Close wrote in his autobiography: ‘My favourite drink when I am really thirsty is a cup of tea – well, a pot of tea. One cup is just an appetiser!’ He drank endless cuppas through the day and night.
Ian Botham told how the captain would happily smoke cigarettes, read The Sporting Life and drink tea from his flask – all at the same time – while driving at speed around the country. Terrified passengers were sometimes asked to hold the steering wheel while he changed the channel on his portable radio.
So what part did whisky play in the hectic life of Brian Close?
Well, Close first discovered Scotch on an England tour of Pakistan in 1955-56. He never looked back after that, and Glenmorangie was to become his favourite.
But, while Scotch was favoured for moments of after-match reflection, it also features prominently in two stories that reveal Close in all his brave, slightly bonkers glory.
County champions: The Yorkshire team in 1960 – Close pictured centre, with a plaster on his forehead
The first occurred in 1971, while batting in a Sunday League match at Torquay. Close got a top edge and played the ball on to his mouth, knocking out four teeth. He was taken to the dressing room, where his bloody wounds were tended with wet towels and the pain was numbed with a succession of large whiskies.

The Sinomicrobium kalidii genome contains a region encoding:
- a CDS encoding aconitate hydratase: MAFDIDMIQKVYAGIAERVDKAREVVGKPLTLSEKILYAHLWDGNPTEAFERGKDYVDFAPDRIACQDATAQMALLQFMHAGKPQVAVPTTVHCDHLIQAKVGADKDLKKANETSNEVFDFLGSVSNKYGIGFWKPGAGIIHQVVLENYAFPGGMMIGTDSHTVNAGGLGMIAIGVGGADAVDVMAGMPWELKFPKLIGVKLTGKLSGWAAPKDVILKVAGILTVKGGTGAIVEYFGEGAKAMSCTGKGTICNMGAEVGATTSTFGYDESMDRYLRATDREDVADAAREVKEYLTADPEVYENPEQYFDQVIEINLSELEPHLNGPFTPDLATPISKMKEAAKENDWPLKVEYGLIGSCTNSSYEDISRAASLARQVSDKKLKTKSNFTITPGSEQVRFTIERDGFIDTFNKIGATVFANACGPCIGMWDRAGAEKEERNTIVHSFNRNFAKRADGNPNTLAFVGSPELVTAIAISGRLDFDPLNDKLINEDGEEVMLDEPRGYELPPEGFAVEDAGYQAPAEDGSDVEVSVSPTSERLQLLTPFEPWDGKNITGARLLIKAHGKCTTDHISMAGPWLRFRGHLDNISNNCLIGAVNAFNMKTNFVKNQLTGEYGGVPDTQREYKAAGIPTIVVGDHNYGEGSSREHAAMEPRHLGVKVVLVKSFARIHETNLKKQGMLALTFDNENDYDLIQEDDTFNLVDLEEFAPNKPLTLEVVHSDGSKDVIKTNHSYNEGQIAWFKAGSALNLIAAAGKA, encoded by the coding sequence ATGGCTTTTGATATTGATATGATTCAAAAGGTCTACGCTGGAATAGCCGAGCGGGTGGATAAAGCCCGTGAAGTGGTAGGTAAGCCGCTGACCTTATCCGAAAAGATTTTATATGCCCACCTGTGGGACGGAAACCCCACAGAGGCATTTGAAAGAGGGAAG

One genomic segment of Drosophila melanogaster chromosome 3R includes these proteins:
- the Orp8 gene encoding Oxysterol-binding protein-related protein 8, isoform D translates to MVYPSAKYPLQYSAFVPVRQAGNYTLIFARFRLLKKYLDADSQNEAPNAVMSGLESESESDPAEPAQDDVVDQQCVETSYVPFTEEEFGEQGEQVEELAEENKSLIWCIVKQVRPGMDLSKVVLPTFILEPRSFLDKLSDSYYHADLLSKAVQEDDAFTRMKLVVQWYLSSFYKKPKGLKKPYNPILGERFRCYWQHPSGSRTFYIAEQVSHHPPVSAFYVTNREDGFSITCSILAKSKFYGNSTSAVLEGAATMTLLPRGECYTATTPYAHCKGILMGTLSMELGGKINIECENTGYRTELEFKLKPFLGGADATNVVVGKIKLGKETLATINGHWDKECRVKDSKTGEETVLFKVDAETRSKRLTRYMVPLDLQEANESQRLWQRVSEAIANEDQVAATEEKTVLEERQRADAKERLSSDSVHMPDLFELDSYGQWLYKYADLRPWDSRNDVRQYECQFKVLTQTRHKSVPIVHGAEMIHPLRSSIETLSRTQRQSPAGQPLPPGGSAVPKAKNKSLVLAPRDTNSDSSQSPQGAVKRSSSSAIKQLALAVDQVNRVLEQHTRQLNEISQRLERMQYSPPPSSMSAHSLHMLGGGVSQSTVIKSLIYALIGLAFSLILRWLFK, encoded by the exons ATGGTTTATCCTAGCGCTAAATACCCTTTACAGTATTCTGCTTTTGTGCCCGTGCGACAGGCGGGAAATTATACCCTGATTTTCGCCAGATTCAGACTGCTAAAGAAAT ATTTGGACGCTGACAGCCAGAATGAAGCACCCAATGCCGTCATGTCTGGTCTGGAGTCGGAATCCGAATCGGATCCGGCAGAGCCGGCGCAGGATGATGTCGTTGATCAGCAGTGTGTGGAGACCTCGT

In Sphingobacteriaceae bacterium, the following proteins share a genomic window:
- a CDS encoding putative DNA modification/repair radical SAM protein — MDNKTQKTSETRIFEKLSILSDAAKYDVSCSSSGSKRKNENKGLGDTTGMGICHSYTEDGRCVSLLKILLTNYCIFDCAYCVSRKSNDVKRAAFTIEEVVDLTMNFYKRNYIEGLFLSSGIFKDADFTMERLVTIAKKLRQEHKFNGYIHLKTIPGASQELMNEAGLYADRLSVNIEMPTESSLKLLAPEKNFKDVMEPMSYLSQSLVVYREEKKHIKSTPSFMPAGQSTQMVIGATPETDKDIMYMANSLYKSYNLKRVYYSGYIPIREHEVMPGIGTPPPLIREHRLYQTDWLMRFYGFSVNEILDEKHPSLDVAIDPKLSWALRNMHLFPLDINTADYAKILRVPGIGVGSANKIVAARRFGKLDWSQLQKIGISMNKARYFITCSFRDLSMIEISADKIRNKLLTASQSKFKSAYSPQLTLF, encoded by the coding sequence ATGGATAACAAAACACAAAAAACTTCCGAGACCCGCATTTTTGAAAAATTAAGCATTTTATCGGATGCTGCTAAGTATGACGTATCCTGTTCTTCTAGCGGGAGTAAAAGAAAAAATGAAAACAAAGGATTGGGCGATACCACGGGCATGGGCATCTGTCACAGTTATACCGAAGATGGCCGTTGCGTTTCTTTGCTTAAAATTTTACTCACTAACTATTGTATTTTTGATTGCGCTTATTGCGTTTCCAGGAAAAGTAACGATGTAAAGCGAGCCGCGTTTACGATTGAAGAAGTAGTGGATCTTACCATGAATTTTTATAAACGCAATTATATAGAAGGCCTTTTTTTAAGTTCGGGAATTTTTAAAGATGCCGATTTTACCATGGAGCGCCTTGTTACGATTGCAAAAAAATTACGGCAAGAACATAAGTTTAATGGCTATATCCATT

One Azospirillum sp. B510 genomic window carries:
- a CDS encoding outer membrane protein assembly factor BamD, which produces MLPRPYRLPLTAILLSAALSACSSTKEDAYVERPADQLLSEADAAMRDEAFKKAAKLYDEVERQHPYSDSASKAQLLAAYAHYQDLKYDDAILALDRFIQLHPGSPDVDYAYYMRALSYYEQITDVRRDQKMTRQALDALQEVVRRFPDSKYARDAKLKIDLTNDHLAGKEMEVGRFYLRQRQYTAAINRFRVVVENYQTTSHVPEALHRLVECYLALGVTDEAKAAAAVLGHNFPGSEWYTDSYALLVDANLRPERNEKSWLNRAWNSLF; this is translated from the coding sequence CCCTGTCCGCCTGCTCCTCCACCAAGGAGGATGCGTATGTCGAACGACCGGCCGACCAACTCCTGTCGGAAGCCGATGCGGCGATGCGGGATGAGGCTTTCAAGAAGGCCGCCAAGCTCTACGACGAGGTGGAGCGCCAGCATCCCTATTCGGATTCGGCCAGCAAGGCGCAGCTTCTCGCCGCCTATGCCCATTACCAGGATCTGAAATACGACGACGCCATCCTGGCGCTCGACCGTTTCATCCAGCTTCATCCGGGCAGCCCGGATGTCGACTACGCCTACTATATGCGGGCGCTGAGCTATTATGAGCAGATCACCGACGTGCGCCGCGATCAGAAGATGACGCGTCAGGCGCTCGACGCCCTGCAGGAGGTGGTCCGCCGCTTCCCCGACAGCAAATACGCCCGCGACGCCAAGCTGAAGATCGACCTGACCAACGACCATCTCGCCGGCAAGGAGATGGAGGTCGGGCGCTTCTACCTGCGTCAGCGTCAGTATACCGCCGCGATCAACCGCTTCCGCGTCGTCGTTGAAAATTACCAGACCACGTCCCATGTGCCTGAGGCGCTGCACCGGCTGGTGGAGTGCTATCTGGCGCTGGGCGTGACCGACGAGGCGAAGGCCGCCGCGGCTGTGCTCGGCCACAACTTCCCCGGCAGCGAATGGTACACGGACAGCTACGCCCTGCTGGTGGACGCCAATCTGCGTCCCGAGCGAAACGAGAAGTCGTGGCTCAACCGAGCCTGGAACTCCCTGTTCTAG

A dentist inserted 30 stitches in his mouth next morning. Close then turned up at the crease at Taunton to face Surrey in the County Championship. Still groggy from the pain and loss of blood, and perhaps slightly hung over from self-anaesthetising himself with so many Scotches, he scored a century.
And then came the innings that defined his career when, like a balding, defiant, English John Wayne, he strode out to take on the fastest young guns in the Wild West (Indies)…
The 45-year-old Close and fellow veteran John Edrich were selected as England’s opening batsmen in the second innings of the final test against the tourists at Old Trafford. They were instructed to hold out for the final 80 minutes of the third day’s play against the mighty West Indies attack of Michael Holding, Andy Roberts and Wayne Daniel, on a treacherous, bone-dry wicket.
Close bore the brunt of the onslaught, facing a fearsome barrage of bouncers bowled at up to 90mph. The balls reared up unpredictably, battering his unpadded torso and whistling past his un-helmeted head. The spectators watched horrified, especially when a vicious delivery only narrowly missed his forehead.
But Close stood firm.
After stumps, he returned exhausted to the dressing room, noting grimly that he’d endured all that punishment to score just a single run. According to the journalist Martin Williamson, the team physiotherapist took one look at his cuts and bruises and suggested he go to hospital.
‘I'll be all right, lad,’ he replied. ‘Just give me a Scotch.’
Watch: Brian Close is pelted by fast bowling from the West Indies cricket team in 1976, in this excerpt from 2010 documentary Fire in Babylon: